Jay was afraid of musical-instrument stores.
They were foreign places to him, technical markets that served the few, people who could perform with their hands, gifted players who could make a trumpet work, or a flute, people who knew what rhythm was, insiders who could sit around over beers and laugh and trade shop talk about the mathematics of scales and complex chord progressions.
Outside Johnny's Music was a red neon treble clef that somehow seemed to mock Jay as he stared up in the dusky late afternoon light, the traffic along Interstate 5 providing a dissonant back beat to his jumbled thoughts. For all he knew, it could have been some Chinese character signifying grace or wisdom or just natural cool, a symbol of a language he knew little about.
In the window hung a sign: "For sale or rent." Renting was what Jay had on his mind. Betty Jean wanted him to play the saxophone, wanted him to play for her on Saturday nights as she sat back on the bed, against cottony, fluffed-up pillows, a candle flickering on the nightstand beside her. She wanted him to express something to her - a passion or submerged emotion - that did not come from words, because, as her eyes and her actions were beginning to tell him, she no longer trusted his words.
But Jay could just as easily wield a saxophone as he could a blow torch or a surgeon's scissors, or one of those screaming power saws he had nightmares about back in seventh-grade shop class.
Like himself, Jay rationalized, there were people out there who just didn't know how to do things with their hands. They weren't the patient craftsmen, people who understood how things worked, who could build a table or repair their cars with only a knowing grunt or a silent nod of their head. Out there as well, Jay knew, were people like him: The bullshit artists, guys who told jokes, who tried to make people laugh. When it came to using their hands as tools, well, they took a quick step back into the crowd and offered to pay someone else to do that for them.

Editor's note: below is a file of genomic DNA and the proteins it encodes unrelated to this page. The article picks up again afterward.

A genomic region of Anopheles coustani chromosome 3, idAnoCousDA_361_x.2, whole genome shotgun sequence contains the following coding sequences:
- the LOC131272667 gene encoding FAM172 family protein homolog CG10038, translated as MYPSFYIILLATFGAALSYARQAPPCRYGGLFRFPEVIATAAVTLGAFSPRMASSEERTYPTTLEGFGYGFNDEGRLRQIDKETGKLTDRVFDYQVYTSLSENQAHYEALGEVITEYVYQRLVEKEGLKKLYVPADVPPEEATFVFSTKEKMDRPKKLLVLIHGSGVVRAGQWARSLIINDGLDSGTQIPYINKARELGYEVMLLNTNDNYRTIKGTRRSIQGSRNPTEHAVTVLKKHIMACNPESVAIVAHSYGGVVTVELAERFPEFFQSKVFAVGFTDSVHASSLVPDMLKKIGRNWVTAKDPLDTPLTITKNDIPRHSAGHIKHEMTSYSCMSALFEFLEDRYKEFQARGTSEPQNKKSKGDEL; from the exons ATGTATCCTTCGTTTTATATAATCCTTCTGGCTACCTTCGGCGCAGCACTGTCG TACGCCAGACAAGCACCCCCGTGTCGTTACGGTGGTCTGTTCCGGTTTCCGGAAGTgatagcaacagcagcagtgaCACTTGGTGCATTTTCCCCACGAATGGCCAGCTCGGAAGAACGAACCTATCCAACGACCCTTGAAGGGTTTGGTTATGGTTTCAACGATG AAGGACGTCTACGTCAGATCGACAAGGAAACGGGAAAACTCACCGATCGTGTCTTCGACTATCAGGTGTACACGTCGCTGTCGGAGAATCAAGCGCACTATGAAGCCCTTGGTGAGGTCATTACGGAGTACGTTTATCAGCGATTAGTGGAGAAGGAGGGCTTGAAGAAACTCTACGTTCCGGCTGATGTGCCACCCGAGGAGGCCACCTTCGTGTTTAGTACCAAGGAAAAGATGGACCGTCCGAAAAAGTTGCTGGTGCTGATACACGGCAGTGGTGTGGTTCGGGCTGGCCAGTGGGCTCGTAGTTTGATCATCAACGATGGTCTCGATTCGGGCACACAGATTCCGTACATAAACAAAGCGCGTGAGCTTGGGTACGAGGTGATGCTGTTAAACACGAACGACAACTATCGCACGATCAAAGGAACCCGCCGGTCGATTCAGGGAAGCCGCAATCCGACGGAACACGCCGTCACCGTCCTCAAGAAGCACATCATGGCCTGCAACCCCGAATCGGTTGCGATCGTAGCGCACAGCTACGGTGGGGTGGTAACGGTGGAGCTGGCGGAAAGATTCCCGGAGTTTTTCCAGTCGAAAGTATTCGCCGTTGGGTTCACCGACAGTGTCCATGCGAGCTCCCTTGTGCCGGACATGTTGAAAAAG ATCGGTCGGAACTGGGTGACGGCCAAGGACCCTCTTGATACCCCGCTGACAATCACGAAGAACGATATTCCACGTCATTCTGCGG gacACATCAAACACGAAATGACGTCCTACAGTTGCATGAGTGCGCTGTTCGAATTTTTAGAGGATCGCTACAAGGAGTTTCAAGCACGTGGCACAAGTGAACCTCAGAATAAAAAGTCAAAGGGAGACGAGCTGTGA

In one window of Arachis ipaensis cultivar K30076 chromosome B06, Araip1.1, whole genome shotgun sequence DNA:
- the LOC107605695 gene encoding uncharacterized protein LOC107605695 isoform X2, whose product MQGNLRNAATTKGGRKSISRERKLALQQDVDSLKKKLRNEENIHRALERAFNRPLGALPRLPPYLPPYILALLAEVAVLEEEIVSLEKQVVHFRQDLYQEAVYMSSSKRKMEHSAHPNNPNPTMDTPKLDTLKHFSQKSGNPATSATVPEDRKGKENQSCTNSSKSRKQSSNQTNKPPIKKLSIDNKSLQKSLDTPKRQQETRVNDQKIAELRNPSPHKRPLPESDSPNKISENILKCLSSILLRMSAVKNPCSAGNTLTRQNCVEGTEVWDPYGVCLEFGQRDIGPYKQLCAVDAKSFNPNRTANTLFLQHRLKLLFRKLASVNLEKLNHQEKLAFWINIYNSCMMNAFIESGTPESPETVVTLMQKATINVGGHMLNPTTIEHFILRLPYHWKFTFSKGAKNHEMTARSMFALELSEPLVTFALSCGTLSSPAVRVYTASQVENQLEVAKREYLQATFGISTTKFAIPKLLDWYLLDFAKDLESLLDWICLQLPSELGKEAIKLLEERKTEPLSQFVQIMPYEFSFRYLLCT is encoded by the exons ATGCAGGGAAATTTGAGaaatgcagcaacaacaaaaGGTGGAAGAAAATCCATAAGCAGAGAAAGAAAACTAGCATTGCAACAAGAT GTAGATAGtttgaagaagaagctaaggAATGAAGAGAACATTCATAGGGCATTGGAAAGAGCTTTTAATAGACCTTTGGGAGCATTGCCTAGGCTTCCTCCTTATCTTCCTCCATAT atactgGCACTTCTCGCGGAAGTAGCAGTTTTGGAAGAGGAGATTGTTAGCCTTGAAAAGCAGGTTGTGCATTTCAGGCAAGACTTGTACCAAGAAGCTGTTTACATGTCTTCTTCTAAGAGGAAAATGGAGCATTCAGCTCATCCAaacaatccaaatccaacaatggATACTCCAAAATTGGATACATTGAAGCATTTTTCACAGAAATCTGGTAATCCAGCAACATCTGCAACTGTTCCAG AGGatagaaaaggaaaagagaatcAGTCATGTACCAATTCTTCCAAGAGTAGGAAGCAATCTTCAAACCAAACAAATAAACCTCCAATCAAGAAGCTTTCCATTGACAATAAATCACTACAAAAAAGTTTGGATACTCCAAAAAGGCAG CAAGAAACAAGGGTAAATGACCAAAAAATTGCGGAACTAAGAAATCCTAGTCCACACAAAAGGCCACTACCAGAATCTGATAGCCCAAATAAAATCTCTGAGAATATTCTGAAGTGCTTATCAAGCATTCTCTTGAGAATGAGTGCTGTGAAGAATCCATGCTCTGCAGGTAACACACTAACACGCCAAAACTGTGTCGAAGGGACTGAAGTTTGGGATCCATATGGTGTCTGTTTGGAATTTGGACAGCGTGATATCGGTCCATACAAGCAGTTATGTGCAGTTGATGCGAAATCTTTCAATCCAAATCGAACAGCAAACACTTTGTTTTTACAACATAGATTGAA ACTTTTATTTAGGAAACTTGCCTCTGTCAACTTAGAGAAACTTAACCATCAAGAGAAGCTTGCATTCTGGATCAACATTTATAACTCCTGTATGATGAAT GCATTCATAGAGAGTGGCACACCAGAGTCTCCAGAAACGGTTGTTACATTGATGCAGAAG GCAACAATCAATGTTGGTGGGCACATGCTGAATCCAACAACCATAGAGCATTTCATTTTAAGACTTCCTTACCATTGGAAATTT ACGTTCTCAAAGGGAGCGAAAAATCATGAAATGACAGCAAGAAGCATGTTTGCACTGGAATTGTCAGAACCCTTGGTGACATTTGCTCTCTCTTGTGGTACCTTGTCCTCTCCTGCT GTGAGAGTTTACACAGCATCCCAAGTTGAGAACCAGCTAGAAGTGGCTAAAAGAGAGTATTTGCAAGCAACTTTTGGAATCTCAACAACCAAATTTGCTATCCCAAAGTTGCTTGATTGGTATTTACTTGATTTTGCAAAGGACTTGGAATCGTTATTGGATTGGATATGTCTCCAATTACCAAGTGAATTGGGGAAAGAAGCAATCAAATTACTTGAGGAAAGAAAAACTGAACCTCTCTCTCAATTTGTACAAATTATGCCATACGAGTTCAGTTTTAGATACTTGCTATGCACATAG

"Jay, you're about as useful around here as tits on a lawnmower," his father used to tell him.
Jay didn't even own a toolbox, not like his friends or the guys at work.
Betty Jean had one, though.
On Christmas mornings or whenever they bought something with assembly required, it was Betty Jean who went for the tools, lay the instructions out on the living room floor. Jay knew his role, in this relationship: He was the helper. He picked up the wrappings from the Christmas gifts or was sent running for a smaller screwdriver.
He walked down the main aisle at Johnny's, past stacks of snare drums and big trampoline-sized drums like the kind overweight kids with wrinkled uniforms and too-tight chin-straps play in high school bands. He passed an entire display of drumsticks and turned the corner to come face to face with several used pianos.